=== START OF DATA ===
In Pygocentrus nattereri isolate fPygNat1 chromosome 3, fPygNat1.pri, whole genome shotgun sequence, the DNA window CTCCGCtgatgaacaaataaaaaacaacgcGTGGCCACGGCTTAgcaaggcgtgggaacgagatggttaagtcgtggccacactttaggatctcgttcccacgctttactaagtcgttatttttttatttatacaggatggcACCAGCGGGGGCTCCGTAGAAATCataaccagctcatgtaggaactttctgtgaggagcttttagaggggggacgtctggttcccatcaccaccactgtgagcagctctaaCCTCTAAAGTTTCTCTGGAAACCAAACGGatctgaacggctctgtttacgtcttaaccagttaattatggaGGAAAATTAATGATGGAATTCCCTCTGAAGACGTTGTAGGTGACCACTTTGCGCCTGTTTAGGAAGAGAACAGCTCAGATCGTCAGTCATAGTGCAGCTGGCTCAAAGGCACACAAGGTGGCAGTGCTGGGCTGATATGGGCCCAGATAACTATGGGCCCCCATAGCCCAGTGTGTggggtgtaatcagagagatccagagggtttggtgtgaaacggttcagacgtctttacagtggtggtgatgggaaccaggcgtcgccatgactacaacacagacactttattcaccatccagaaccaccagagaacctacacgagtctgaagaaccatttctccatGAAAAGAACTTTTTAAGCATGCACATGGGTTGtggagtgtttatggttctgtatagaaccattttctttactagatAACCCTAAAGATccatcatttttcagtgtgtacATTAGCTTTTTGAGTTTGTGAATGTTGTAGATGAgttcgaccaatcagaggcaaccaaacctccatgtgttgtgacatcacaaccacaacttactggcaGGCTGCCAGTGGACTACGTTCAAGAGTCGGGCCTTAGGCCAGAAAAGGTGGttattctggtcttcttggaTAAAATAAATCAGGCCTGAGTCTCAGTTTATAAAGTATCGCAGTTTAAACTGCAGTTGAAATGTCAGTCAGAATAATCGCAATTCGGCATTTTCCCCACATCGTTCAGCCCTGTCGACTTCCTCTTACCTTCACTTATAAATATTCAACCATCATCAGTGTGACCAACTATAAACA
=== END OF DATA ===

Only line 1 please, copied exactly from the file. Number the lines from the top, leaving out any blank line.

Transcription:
In Pygocentrus nattereri isolate fPygNat1 chromosome 3, fPygNat1.pri, whole genome shotgun sequence, the DNA window CTCCGCtgatgaacaaataaaaaacaacgcGTGGCCACGGCTTAgcaaggcgtgggaacgagatggttaagtcgtggccacactttaggatctcgttcccacgctttactaagtcgttatttttttatttatacaggatggcACCAGCGGGGGCTCCGTAGAAATCataaccagctcatgtaggaactttctgtgaggagcttttagaggggggacgtctggttcccatcaccaccactgtgagcagctctaaCCTCTAAAGTTTCTCTGGAAACCAAACGGatctgaacggctctgtttacgtcttaaccagttaattatggaGGAAAATTAATGATGGAATTCCCTCTGAAGACGTTGTAGGTGACCACTTTGCGCCTGTTTAGGAAGAGAACAGCTCAGATCGTCAGTCATAGTGCAGCTGGCTCAAAGGCACACAAGGTGGCAGTGCTGGGCTGATATGGGCCCAGATAACTATGGGCCCCCATAGCCCAGTGTGTggggtgtaatcagagagatccagagggtttggtgtgaaacggttcagacgtctttacagtggtggtgatgggaaccaggcgtcgccatgactacaacacagacactttattcaccatccagaaccaccagagaacctacacgagtctgaagaaccatttctccatGAAAAGAACTTTTTAAGCATGCACATGGGTTGtggagtgtttatggttctgtatagaaccattttctttactagatAACCCTAAAGATccatcatttttcagtgtgtacATTAGCTTTTTGAGTTTGTGAATGTTGTAGATGAgttcgaccaatcagaggcaaccaaacctccatgtgttgtgacatcacaaccacaacttactggcaGGCTGCCAGTGGACTACGTTCAAGAGTCGGGCCTTAGGCCAGAAAAGGTGGttattctggtcttcttggaTAAAATAAATCAGGCCTGAGTCTCAGTTTATAAAGTATCGCAGTTTAAACTGCAGTTGAAATGTCAGTCAGAATAATCGCAATTCGGCATTTTCCCCACATCGTTCAGCCCTGTCGACTTCCTCTTACCTTCACTTATAAATATTCAACCATCATCAGTGTGACCAACTATAAACA